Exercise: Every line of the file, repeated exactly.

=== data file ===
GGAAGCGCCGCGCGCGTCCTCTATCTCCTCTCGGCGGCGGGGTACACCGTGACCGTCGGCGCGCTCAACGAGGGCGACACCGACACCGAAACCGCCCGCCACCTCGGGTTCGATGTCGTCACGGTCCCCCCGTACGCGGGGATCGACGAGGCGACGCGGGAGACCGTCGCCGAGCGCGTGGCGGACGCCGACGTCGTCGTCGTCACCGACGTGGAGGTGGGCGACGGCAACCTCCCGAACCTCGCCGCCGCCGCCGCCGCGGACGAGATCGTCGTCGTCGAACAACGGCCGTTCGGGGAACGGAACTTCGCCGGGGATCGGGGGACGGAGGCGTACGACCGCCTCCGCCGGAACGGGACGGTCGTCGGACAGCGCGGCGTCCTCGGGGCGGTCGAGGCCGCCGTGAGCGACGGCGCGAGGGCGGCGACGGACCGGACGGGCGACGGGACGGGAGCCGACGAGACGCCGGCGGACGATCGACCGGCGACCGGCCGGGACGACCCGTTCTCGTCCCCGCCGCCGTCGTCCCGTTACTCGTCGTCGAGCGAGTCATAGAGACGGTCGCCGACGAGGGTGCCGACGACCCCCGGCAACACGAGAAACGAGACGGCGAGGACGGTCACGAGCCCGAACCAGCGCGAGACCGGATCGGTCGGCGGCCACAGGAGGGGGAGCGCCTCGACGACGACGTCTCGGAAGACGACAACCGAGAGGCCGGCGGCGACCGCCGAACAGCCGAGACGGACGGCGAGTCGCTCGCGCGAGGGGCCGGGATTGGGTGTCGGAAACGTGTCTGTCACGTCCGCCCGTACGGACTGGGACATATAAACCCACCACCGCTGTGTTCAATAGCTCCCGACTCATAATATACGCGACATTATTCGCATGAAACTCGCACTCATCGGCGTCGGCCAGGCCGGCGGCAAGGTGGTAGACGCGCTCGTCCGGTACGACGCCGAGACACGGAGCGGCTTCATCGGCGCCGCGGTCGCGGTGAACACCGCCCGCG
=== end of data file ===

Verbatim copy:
GGAAGCGCCGCGCGCGTCCTCTATCTCCTCTCGGCGGCGGGGTACACCGTGACCGTCGGCGCGCTCAACGAGGGCGACACCGACACCGAAACCGCCCGCCACCTCGGGTTCGATGTCGTCACGGTCCCCCCGTACGCGGGGATCGACGAGGCGACGCGGGAGACCGTCGCCGAGCGCGTGGCGGACGCCGACGTCGTCGTCGTCACCGACGTGGAGGTGGGCGACGGCAACCTCCCGAACCTCGCCGCCGCCGCCGCCGCGGACGAGATCGTCGTCGTCGAACAACGGCCGTTCGGGGAACGGAACTTCGCCGGGGATCGGGGGACGGAGGCGTACGACCGCCTCCGCCGGAACGGGACGGTCGTCGGACAGCGCGGCGTCCTCGGGGCGGTCGAGGCCGCCGTGAGCGACGGCGCGAGGGCGGCGACGGACCGGACGGGCGACGGGACGGGAGCCGACGAGACGCCGGCGGACGATCGACCGGCGACCGGCCGGGACGACCCGTTCTCGTCCCCGCCGCCGTCGTCCCGTTACTCGTCGTCGAGCGAGTCATAGAGACGGTCGCCGACGAGGGTGCCGACGACCCCCGGCAACACGAGAAACGAGACGGCGAGGACGGTCACGAGCCCGAACCAGCGCGAGACCGGATCGGTCGGCGGCCACAGGAGGGGGAGCGCCTCGACGACGACGTCTCGGAAGACGACAACCGAGAGGCCGGCGGCGACCGCCGAACAGCCGAGACGGACGGCGAGTCGCTCGCGCGAGGGGCCGGGATTGGGTGTCGGAAACGTGTCTGTCACGTCCGCCCGTACGGACTGGGACATATAAACCCACCACCGCTGTGTTCAATAGCTCCCGACTCATAATATACGCGACATTATTCGCATGAAACTCGCACTCATCGGCGTCGGCCAGGCCGGCGGCAAGGTGGTAGACGCGCTCGTCCGGTACGACGCCGAGACACGGAGCGGCTTCATCGGCGCCGCGGTCGCGGTGAACACCGCCCGCG